Symptom overlap in anxiety and multiple sclerosis.

Hdl Handle:
http://hdl.handle.net/10147/275935
Title:
Symptom overlap in anxiety and multiple sclerosis.
Authors:
O Donnchadha, Seán; Burke, Teresa; Bramham, Jessica; O'Brien, Marie Claire; Whelan, Robert; Reilly, Richard; Kiiski, Hanni; Lonergan, Róisín; Kinsella, Katie; Kelly, Siobhán; McGuigan, Christopher; Hutchinson, Michael; Tubridy, Niall
Affiliation:
School of Psychology, University College Dublin, Ireland.
Citation:
Symptom overlap in anxiety and multiple sclerosis. 2013: Mult. Scler.
Journal:
Multiple sclerosis (Houndmills, Basingstoke, England)
Issue Date:
14-Feb-2013
URI:
http://hdl.handle.net/10147/275935
DOI:
10.1177/1352458513476742
PubMed ID:
23413298
Abstract:
BACKGROUND: The validity of self-rated anxiety inventories in people with multiple sclerosis (pwMS) is unclear. However, the appropriateness of self-reported depression scales has been widely examined. Given somatic symptom overlap between depression and MS, research emphasises caution when using such scales. OBJECTIVE: This study evaluates symptom overlap between anxiety and MS in a group of 33 individuals with MS, using the Beck Anxiety Inventory (BAI). METHODS: Participants underwent a neurological examination and completed the BAI. RESULTS: A novel procedure using hierarchical cluster analysis revealed three distinct symptom clusters. Cluster one ('wobbliness' and 'unsteady') grouped separately from all other BAI items. These symptoms are well-recognised MS-related symptoms and we question whether their endorsement in pwMS can be considered to reflect anxiety. A modified 19-item BAI (mBAI) was created which excludes cluster one items. This removal reduced the number of MS participants considered 'anxious' by 21.21% (low threshold) and altered the level of anxiety severity for a further 27.27%. CONCLUSION: Based on these data, it is suggested that, as with depression measures, researchers and clinicians should exercise caution when using brief screening measures for anxiety in pwMS.
Item Type:
Article
Language:
en
ISSN:
1477-0970

Full metadata record

DC FieldValue Language
dc.contributor.authorO Donnchadha, Seánen_GB
dc.contributor.authorBurke, Teresaen_GB
dc.contributor.authorBramham, Jessicaen_GB
dc.contributor.authorO'Brien, Marie Claireen_GB
dc.contributor.authorWhelan, Roberten_GB
dc.contributor.authorReilly, Richarden_GB
dc.contributor.authorKiiski, Hannien_GB
dc.contributor.authorLonergan, Róisínen_GB
dc.contributor.authorKinsella, Katieen_GB
dc.contributor.authorKelly, Siobhánen_GB
dc.contributor.authorMcGuigan, Christopheren_GB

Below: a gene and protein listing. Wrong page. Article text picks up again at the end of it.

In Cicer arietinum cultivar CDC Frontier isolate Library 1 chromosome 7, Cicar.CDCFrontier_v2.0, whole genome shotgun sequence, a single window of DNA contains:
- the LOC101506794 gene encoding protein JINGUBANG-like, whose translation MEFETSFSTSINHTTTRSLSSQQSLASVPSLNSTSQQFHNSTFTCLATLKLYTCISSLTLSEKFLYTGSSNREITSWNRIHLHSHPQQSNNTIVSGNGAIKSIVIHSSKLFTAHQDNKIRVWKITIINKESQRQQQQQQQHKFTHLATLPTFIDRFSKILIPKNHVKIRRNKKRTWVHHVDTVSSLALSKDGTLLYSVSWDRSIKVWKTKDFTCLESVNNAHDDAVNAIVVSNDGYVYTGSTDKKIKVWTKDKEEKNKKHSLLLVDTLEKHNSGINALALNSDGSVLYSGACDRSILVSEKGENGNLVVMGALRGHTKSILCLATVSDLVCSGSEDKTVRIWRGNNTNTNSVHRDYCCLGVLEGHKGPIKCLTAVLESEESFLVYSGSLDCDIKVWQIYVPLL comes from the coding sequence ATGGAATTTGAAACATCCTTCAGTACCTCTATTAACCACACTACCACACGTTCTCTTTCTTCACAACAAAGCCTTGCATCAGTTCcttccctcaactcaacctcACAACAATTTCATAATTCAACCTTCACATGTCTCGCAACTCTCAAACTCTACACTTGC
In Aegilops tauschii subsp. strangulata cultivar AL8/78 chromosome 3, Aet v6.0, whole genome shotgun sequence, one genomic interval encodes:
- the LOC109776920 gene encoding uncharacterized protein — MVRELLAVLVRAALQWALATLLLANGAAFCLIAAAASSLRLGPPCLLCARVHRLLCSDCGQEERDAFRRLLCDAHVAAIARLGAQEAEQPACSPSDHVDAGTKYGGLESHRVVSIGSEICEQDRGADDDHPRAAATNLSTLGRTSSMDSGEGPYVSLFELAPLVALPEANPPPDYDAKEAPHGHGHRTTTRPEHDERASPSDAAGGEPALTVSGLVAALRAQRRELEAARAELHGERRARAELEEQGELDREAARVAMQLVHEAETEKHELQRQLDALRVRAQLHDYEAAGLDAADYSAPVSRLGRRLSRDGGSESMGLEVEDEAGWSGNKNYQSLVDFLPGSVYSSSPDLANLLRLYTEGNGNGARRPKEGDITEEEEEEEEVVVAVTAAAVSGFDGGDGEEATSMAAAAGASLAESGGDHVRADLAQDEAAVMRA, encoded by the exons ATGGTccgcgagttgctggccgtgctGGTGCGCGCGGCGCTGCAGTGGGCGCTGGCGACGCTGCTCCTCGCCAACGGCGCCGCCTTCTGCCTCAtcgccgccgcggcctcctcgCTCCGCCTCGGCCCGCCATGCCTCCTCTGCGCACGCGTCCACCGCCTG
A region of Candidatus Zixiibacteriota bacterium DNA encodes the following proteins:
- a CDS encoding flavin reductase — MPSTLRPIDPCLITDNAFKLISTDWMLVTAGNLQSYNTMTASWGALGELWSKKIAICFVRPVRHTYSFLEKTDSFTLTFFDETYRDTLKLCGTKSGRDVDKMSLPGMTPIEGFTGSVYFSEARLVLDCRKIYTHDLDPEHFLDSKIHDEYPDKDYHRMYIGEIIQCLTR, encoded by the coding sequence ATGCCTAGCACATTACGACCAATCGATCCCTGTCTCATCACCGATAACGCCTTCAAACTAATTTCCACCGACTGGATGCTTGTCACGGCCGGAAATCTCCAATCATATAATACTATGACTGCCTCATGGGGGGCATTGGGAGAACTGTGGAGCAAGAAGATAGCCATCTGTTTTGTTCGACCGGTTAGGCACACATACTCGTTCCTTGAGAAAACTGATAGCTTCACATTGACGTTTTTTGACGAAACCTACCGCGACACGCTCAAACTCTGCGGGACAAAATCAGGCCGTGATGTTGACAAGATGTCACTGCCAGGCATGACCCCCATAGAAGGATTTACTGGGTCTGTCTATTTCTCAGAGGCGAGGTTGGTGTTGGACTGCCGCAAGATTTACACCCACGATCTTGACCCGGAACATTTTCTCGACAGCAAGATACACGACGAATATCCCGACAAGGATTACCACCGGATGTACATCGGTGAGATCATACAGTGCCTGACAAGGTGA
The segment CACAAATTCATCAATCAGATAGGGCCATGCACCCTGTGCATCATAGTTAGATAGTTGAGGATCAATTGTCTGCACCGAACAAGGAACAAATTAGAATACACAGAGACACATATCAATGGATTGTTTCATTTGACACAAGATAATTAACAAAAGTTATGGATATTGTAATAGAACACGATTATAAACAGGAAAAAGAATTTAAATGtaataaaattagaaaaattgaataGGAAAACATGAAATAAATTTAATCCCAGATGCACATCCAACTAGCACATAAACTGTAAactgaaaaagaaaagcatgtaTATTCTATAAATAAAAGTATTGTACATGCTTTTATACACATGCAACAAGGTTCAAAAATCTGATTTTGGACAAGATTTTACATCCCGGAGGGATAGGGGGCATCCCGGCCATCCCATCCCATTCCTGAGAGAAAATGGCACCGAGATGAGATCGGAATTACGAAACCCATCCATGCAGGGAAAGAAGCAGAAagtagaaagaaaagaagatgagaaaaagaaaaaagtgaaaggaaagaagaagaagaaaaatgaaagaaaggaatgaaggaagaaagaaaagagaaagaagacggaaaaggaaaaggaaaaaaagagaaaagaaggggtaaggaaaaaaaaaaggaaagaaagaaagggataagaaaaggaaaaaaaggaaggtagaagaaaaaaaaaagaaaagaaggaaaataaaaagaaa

dc.contributor.authorHutchinson, Michaelen_GB
dc.contributor.authorTubridy, Niallen_GB
dc.date.accessioned2013-03-25T17:01:17Z-
dc.date.available2013-03-25T17:01:17Z-
dc.date.issued2013-02-14-
dc.identifier.citationSymptom overlap in anxiety and multiple sclerosis. 2013: Mult. Scler.en_GB
dc.identifier.issn1477-0970-
dc.identifier.pmid23413298-
dc.identifier.doi10.1177/1352458513476742-
dc.identifier.urihttp://hdl.handle.net/10147/275935-
dc.description.abstractBACKGROUND: The validity of self-rated anxiety inventories in people with multiple sclerosis (pwMS) is unclear. However, the appropriateness of self-reported depression scales has been widely examined. Given somatic symptom overlap between depression and MS, research emphasises caution when using such scales. OBJECTIVE: This study evaluates symptom overlap between anxiety and MS in a group of 33 individuals with MS, using the Beck Anxiety Inventory (BAI). METHODS: Participants underwent a neurological examination and completed the BAI. RESULTS: A novel procedure using hierarchical cluster analysis revealed three distinct symptom clusters. Cluster one ('wobbliness' and 'unsteady') grouped separately from all other BAI items. These symptoms are well-recognised MS-related symptoms and we question whether their endorsement in pwMS can be considered to reflect anxiety. A modified 19-item BAI (mBAI) was created which excludes cluster one items. This removal reduced the number of MS participants considered 'anxious' by 21.21% (low threshold) and altered the level of anxiety severity for a further 27.27%. CONCLUSION: Based on these data, it is suggested that, as with depression measures, researchers and clinicians should exercise caution when using brief screening measures for anxiety in pwMS.-
dc.languageENG-
dc.language.isoenen
dc.rightsArchived with thanks to Multiple sclerosis (Houndmills, Basingstoke, England)en_GB
dc.titleSymptom overlap in anxiety and multiple sclerosis.en_GB
dc.typeArticleen
dc.contributor.departmentSchool of Psychology, University College Dublin, Ireland.en_GB
dc.identifier.journalMultiple sclerosis (Houndmills, Basingstoke, England)en_GB

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